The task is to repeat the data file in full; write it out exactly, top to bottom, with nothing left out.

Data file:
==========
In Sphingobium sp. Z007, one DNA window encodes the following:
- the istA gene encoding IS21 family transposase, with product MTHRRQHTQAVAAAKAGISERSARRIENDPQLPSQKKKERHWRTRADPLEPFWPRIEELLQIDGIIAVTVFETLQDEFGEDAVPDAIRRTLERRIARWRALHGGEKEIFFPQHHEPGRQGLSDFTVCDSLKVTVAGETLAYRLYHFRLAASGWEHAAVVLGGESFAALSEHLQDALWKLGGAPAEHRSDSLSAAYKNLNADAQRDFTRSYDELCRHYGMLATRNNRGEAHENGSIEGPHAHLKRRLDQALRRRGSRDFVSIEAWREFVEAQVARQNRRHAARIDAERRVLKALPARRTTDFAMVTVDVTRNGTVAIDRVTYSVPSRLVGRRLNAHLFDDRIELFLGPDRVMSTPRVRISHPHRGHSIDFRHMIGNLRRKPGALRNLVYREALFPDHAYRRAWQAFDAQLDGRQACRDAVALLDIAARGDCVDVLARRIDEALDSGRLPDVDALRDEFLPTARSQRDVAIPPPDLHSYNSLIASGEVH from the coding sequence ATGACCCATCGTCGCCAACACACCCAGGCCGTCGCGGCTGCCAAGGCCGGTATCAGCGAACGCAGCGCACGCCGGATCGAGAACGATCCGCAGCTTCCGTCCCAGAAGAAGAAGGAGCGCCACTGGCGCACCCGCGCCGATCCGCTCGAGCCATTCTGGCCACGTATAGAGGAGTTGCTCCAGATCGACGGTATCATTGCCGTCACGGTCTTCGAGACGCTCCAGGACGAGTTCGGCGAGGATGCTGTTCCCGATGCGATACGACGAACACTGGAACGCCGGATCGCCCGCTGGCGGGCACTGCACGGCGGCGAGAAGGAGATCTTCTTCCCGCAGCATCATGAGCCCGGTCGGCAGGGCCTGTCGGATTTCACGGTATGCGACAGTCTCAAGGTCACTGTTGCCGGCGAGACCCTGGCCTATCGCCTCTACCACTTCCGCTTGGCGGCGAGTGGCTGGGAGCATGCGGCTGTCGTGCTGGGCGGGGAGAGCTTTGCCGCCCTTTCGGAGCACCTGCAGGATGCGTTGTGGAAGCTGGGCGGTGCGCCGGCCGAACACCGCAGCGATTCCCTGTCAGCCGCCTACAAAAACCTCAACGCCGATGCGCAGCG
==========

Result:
In Sphingobium sp. Z007, one DNA window encodes the following:
- the istA gene encoding IS21 family transposase, with product MTHRRQHTQAVAAAKAGISERSARRIENDPQLPSQKKKERHWRTRADPLEPFWPRIEELLQIDGIIAVTVFETLQDEFGEDAVPDAIRRTLERRIARWRALHGGEKEIFFPQHHEPGRQGLSDFTVCDSLKVTVAGETLAYRLYHFRLAASGWEHAAVVLGGESFAALSEHLQDALWKLGGAPAEHRSDSLSAAYKNLNADAQRDFTRSYDELCRHYGMLATRNNRGEAHENGSIEGPHAHLKRRLDQALRRRGSRDFVSIEAWREFVEAQVARQNRRHAARIDAERRVLKALPARRTTDFAMVTVDVTRNGTVAIDRVTYSVPSRLVGRRLNAHLFDDRIELFLGPDRVMSTPRVRISHPHRGHSIDFRHMIGNLRRKPGALRNLVYREALFPDHAYRRAWQAFDAQLDGRQACRDAVALLDIAARGDCVDVLARRIDEALDSGRLPDVDALRDEFLPTARSQRDVAIPPPDLHSYNSLIASGEVH from the coding sequence ATGACCCATCGTCGCCAACACACCCAGGCCGTCGCGGCTGCCAAGGCCGGTATCAGCGAACGCAGCGCACGCCGGATCGAGAACGATCCGCAGCTTCCGTCCCAGAAGAAGAAGGAGCGCCACTGGCGCACCCGCGCCGATCCGCTCGAGCCATTCTGGCCACGTATAGAGGAGTTGCTCCAGATCGACGGTATCATTGCCGTCACGGTCTTCGAGACGCTCCAGGACGAGTTCGGCGAGGATGCTGTTCCCGATGCGATACGACGAACACTGGAACGCCGGATCGCCCGCTGGCGGGCACTGCACGGCGGCGAGAAGGAGATCTTCTTCCCGCAGCATCATGAGCCCGGTCGGCAGGGCCTGTCGGATTTCACGGTATGCGACAGTCTCAAGGTCACTGTTGCCGGCGAGACCCTGGCCTATCGCCTCTACCACTTCCGCTTGGCGGCGAGTGGCTGGGAGCATGCGGCTGTCGTGCTGGGCGGGGAGAGCTTTGCCGCCCTTTCGGAGCACCTGCAGGATGCGTTGTGGAAGCTGGGCGGTGCGCCGGCCGAACACCGCAGCGATTCCCTGTCAGCCGCCTACAAAAACCTCAACGCCGATGCGCAGCG